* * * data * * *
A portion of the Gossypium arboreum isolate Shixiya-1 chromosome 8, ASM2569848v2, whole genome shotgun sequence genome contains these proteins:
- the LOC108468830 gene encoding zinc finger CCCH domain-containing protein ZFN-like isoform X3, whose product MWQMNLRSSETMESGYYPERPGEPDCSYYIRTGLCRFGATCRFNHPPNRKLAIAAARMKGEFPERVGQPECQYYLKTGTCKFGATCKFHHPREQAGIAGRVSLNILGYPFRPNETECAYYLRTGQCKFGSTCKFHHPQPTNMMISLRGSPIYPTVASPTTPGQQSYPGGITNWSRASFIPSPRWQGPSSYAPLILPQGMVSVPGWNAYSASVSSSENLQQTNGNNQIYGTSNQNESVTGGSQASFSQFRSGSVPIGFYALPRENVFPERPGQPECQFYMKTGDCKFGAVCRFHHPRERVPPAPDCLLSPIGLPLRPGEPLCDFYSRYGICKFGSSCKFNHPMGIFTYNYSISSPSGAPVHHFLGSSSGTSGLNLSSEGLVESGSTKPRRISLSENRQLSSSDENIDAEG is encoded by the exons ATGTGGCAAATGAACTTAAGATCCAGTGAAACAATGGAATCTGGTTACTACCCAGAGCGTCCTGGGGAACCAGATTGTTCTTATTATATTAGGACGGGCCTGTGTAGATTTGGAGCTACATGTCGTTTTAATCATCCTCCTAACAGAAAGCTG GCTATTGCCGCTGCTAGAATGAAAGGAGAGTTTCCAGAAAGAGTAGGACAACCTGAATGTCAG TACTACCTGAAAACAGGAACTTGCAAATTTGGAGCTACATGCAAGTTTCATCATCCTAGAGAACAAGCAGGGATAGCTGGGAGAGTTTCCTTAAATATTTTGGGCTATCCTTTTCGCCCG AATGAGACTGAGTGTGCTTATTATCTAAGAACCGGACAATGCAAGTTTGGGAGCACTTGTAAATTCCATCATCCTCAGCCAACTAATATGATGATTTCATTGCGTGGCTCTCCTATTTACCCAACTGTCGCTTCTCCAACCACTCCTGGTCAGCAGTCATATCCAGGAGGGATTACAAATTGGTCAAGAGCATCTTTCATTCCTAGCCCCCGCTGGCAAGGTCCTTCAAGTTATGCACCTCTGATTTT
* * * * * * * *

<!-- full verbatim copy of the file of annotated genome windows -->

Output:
A portion of the Gossypium arboreum isolate Shixiya-1 chromosome 8, ASM2569848v2, whole genome shotgun sequence genome contains these proteins:
- the LOC108468830 gene encoding zinc finger CCCH domain-containing protein ZFN-like isoform X3, whose product MWQMNLRSSETMESGYYPERPGEPDCSYYIRTGLCRFGATCRFNHPPNRKLAIAAARMKGEFPERVGQPECQYYLKTGTCKFGATCKFHHPREQAGIAGRVSLNILGYPFRPNETECAYYLRTGQCKFGSTCKFHHPQPTNMMISLRGSPIYPTVASPTTPGQQSYPGGITNWSRASFIPSPRWQGPSSYAPLILPQGMVSVPGWNAYSASVSSSENLQQTNGNNQIYGTSNQNESVTGGSQASFSQFRSGSVPIGFYALPRENVFPERPGQPECQFYMKTGDCKFGAVCRFHHPRERVPPAPDCLLSPIGLPLRPGEPLCDFYSRYGICKFGSSCKFNHPMGIFTYNYSISSPSGAPVHHFLGSSSGTSGLNLSSEGLVESGSTKPRRISLSENRQLSSSDENIDAEG is encoded by the exons ATGTGGCAAATGAACTTAAGATCCAGTGAAACAATGGAATCTGGTTACTACCCAGAGCGTCCTGGGGAACCAGATTGTTCTTATTATATTAGGACGGGCCTGTGTAGATTTGGAGCTACATGTCGTTTTAATCATCCTCCTAACAGAAAGCTG GCTATTGCCGCTGCTAGAATGAAAGGAGAGTTTCCAGAAAGAGTAGGACAACCTGAATGTCAG TACTACCTGAAAACAGGAACTTGCAAATTTGGAGCTACATGCAAGTTTCATCATCCTAGAGAACAAGCAGGGATAGCTGGGAGAGTTTCCTTAAATATTTTGGGCTATCCTTTTCGCCCG AATGAGACTGAGTGTGCTTATTATCTAAGAACCGGACAATGCAAGTTTGGGAGCACTTGTAAATTCCATCATCCTCAGCCAACTAATATGATGATTTCATTGCGTGGCTCTCCTATTTACCCAACTGTCGCTTCTCCAACCACTCCTGGTCAGCAGTCATATCCAGGAGGGATTACAAATTGGTCAAGAGCATCTTTCATTCCTAGCCCCCGCTGGCAAGGTCCTTCAAGTTATGCACCTCTGATTTT